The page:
It began in the early 2000s, when my roommate brought home a PlayStation from his job. (I’m unsure how a writer for a music magazine managed to finagle a complimentary PlayStation, except that it was the early 2000s, and publicists are sometimes very desperate.) We were children of the Nintendo era; at first, we didn’t know what to do with this advanced machine, other than stare at the controllers and express concern that they had “too many buttons.” But then we realized that, every summer, EA Sports manufactured a hyperrealistic NCAA Football video game, with electronic avatars based on real-life college players (even though the makers of the game could not admit that these avatars were based on actual humans, since those actual humans were amateur athletes who could not be compensated for the use of their likenesses). And other than meeting our wives and witnessing terrorist attacks, this was, for us, the most meaningful moment in our thirties.
We have played every iteration of The Game since then, and we shall play it in whatever iteration exists in the future, if it exists at all. (As I write this, lawsuits have put The Game on hold, after accusing The Game’s makers of profiting off the likenesses of the college students who were unable to share in the profits themselves; it was kind of a slam-dunk case, since The Game is revered for its “accurate” ratings of players, and since the most The Game would do to disguise its attempts to co-opt realism was randomly turn, say, a white kicker into a black dude with dreadlocks.)3 We have played The Game in person, and we have played The Game online. We have had long and in-depth and embarrassingly personal discussions about how The Game serves as a metaphor for our wants and our needs and our subconscious desires. We have evoked The Game as a metaphor when facing the major decisions of our adulthood; we have turned to our spouses for advice about The Game in the midst of long losing streaks.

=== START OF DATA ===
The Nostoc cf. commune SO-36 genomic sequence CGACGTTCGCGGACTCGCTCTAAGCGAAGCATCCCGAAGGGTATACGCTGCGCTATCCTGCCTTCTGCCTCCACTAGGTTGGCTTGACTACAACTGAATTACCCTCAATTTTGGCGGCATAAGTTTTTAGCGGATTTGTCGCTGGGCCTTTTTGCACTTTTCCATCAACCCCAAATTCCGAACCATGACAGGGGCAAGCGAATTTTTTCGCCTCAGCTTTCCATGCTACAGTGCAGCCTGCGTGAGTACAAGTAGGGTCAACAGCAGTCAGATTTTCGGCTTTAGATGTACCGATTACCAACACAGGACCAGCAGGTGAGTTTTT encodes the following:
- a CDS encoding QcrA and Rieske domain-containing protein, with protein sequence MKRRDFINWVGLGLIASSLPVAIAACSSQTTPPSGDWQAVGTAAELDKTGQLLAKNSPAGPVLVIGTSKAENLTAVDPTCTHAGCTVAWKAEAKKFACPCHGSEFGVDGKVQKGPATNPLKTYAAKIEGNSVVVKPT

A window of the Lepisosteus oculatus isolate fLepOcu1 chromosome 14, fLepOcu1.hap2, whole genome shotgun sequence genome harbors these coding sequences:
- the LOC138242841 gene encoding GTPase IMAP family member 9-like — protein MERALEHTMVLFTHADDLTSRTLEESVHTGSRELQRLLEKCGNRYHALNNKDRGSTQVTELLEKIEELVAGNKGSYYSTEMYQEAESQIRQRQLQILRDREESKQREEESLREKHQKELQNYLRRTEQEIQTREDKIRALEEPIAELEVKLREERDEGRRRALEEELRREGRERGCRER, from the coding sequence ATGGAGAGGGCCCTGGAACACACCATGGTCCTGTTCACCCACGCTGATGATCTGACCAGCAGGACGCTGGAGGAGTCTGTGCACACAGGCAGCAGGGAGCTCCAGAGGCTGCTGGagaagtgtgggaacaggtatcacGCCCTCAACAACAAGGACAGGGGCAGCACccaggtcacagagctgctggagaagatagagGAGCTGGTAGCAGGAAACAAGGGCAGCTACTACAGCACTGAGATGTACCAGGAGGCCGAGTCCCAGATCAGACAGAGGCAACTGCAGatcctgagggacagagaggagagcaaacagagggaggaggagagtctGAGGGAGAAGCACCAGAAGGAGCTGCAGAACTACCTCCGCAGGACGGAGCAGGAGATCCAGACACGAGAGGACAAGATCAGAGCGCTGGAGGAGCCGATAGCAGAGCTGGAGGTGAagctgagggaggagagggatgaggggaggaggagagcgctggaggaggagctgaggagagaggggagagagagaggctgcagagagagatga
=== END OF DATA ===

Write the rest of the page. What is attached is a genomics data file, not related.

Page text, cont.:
The Game, of course, is wildly popular outside of our respective households. The Game is one of EA Sports’ bestsellers, but it pales in comparison to EA’s bestselling sports game of all, which is John Madden’s NFL football simulacrum, which is essentially the same game, except it is based on National Football League teams (and the players receive a cut of the profits).
Except here’s what we’ve found: It isn’t the same game.
One year, my roommate4 received a free copy of Madden in exchange for subscribing to a sports magazine. We tried it, and it was very much like The Game, but it was also subtly and fundamentally different. And because these sports games are now so deeply grounded in realism, Madden felt different in the exact way, at least to us, that college football feels less potent than professional football. Madden was more structured, more plodding; Madden had less variety and more straight-ahead plunges. Madden felt far less irreverent, far less replete with possibility, than The Game did. Madden is for hyperactive perfectionists, just like the NFL; The Game is for sentimental nostalgists who still believe in the flukish potential of the double reverse and the triple option. Madden felt far more like work,5 which is a measure of how tangible and ultrarealistic sports games have become, but which also explains why my roommate and I never wound up playing it again.